After yesterday’s publication of the results of the Research Excellent Framework (#REF2014) comes the post-mortem, introspection and then inevitable debate about REF2020. We will have to wait a wee while before we learn more about the impact assessment aspect of #REF2014 and the overall story it tells us about how research in higher education instiutions… Read More In support of the Rome Declaration on responsible research and innovation
It is no surprise that, in death as in life, Nelson Mandela has caused us to gaze upon humanity with warmth and optimism. I am sure I am not alone in having taken a great deal of pleasure from reading the celebrations of his life and reflecting on how different tomorrow would look were it not… Read More A nod to Nelson Mandela on the eve of the G8 Dementia Summit (agenda published)
I spoke at the Clinical Discovery 2012 conference yesterday about the future value and impact of clinical research. This is one of a number of similar events I’ve presented at over the last month or so. On reflection there generally seems a more ‘upbeat’ conversation among conference-goers about clinical research in the UK compared to this time last… Read More GSK’s Witty remarks are easy to swallow from a patient perspective but the rest of the flock must follow
Just in case you had missed it, it’s all about patient experience from now on! And a good thing too. Or, at the very least, it seems the intention is to ask people more questions about their experience. A lot more questions in fact. In the new world, I wonder, will we be met by NHS ‘chuggers’… Read More Are you a patient? Then, I’m holding you for questioning. You have the right to…..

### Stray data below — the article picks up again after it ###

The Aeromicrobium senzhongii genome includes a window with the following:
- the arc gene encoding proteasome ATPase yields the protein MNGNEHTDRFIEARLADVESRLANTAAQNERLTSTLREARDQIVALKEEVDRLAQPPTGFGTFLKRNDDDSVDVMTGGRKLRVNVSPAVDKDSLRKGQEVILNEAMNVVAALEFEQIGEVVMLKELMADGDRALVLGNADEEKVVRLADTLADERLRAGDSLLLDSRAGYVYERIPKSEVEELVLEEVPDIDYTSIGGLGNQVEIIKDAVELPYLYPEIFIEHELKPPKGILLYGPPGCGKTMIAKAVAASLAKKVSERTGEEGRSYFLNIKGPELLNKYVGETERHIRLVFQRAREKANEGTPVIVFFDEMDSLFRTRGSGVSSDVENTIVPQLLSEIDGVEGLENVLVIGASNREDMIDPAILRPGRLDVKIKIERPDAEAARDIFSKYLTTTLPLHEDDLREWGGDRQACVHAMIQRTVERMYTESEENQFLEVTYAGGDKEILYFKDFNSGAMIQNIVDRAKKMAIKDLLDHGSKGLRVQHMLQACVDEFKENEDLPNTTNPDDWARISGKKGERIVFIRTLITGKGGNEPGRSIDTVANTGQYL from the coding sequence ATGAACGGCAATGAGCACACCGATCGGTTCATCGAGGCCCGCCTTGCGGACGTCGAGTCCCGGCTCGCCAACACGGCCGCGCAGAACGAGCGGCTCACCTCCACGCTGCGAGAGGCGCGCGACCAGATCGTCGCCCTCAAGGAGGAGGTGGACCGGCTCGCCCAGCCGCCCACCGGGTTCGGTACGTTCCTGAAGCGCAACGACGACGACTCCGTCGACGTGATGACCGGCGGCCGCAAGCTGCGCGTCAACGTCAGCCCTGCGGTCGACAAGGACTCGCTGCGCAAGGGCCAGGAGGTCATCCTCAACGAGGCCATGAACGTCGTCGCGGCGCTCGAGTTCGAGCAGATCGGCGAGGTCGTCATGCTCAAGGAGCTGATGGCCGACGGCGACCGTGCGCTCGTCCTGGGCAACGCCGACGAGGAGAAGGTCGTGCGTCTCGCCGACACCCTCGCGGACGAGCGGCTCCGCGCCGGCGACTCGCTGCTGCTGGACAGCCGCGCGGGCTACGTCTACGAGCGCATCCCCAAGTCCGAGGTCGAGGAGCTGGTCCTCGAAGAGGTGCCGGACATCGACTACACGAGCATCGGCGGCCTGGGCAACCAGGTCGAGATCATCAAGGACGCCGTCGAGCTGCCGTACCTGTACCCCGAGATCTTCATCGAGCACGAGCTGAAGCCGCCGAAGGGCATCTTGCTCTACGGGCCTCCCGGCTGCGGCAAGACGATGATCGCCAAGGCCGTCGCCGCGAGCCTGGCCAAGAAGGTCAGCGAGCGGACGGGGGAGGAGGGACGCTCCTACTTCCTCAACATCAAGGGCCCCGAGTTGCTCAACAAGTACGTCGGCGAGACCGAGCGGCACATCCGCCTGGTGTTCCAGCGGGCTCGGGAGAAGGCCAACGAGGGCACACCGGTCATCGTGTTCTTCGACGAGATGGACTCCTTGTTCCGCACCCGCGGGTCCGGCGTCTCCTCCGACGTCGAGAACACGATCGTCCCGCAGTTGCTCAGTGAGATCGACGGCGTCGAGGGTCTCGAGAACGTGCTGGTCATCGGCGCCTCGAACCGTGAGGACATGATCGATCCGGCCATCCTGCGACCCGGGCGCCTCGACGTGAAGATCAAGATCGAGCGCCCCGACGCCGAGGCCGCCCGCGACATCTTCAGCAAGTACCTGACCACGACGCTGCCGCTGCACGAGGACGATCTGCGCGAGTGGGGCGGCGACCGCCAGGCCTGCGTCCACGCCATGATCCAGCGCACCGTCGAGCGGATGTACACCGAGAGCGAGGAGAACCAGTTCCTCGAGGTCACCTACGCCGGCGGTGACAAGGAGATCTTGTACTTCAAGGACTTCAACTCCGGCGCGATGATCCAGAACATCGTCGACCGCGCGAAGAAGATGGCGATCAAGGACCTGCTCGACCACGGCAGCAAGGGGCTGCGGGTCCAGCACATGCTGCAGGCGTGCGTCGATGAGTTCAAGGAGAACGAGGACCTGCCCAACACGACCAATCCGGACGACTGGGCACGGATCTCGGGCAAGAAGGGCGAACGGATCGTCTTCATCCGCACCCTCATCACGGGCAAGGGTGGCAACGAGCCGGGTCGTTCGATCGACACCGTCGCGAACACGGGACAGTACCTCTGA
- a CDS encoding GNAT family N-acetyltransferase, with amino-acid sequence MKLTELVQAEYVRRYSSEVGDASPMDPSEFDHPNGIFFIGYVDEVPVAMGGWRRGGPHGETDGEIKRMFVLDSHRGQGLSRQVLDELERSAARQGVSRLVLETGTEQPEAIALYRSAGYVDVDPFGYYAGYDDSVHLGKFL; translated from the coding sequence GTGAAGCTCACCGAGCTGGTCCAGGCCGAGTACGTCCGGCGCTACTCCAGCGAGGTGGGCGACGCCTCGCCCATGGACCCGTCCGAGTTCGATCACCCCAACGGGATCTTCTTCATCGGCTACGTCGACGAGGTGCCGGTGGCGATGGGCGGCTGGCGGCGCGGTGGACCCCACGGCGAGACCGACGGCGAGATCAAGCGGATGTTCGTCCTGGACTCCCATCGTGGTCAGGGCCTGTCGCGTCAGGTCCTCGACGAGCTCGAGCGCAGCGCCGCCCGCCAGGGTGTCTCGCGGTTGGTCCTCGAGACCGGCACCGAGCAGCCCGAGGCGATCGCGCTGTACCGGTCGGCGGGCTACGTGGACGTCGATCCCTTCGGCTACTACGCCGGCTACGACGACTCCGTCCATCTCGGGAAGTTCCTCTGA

Good Guardian blog yesterday giving a lay summary of the ‘open access’ debate vis a vis papers published in scientific journals. There’s also been a healthy exchange of letters in The Times this week but ironically that’s behind their paywall. However, at least The Times is available in all good newsagents at a reasonable price. Unsurprisingly, I… Read More The public interest argument must extend beyond open access…here’s a sort of lay summary
There was an online discussion hosted by The Guardian this morning about commercially sponsored clinical trials in the NHS. You can get the jist here.
The summer break has clearly done the Secretary of State for Health, Andrew Lansley, a world of good. From beating a lone path as the libertarian Claudius in the face of a centralised health service, he has resurfaced this week as the man for all seasons to launch a competition for the best ideas for… Read More From I Claudius to iLansley…phone apps in the new NHS
So there I was this morning talking about peer review, when what should come through the Ovarian Cancer Action letterbox but our certificate of best practice from the Association of Medical Research Charities (AMRC) for our peer reivew practices. It’s great to have this ‘quality-mark’ for all that we do as a research funder. If… Read More From peer review to clinical trials
The NHS Future Forum – the recently announced exercise by the Department of Health to get the NHS reforms back on track – has today published a list of its members. Further names are likely to be added it seems. It includes a few ‘researchy’ people as we tend to call them here in the office… Read More Are you researchy?